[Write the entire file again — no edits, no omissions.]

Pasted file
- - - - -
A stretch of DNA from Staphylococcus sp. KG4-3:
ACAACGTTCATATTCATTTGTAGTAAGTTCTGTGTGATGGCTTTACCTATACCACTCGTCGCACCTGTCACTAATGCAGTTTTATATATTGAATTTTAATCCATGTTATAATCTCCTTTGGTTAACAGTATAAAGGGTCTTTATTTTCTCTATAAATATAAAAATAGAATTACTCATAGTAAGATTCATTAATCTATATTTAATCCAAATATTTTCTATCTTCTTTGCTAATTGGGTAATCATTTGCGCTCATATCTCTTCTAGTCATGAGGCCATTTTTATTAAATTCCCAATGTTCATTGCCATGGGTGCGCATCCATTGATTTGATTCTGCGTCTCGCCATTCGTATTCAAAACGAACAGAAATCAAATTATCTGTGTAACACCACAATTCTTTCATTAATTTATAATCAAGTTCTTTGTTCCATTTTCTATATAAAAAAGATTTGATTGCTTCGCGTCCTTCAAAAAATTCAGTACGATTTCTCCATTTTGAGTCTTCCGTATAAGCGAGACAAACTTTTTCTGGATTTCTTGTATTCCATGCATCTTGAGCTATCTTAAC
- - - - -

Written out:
A stretch of DNA from Staphylococcus sp. KG4-3:
ACAACGTTCATATTCATTTGTAGTAAGTTCTGTGTGATGGCTTTACCTATACCACTCGTCGCACCTGTCACTAATGCAGTTTTATATATTGAATTTTAATCCATGTTATAATCTCCTTTGGTTAACAGTATAAAGGGTCTTTATTTTCTCTATAAATATAAAAATAGAATTACTCATAGTAAGATTCATTAATCTATATTTAATCCAAATATTTTCTATCTTCTTTGCTAATTGGGTAATCATTTGCGCTCATATCTCTTCTAGTCATGAGGCCATTTTTATTAAATTCCCAATGTTCATTGCCATGGGTGCGCATCCATTGATTTGATTCTGCGTCTCGCCATTCGTATTCAAAACGAACAGAAATCAAATTATCTGTGTAACACCACAATTCTTTCATTAATTTATAATCAAGTTCTTTGTTCCATTTTCTATATAAAAAAGATTTGATTGCTTCGCGTCCTTCAAAAAATTCAGTACGATTTCTCCATTTTGAGTCTTCCGTATAAGCGAGACAAACTTTTTCTGGATTTCTTGTATTCCATGCATCTTGAGCTATCTTAAC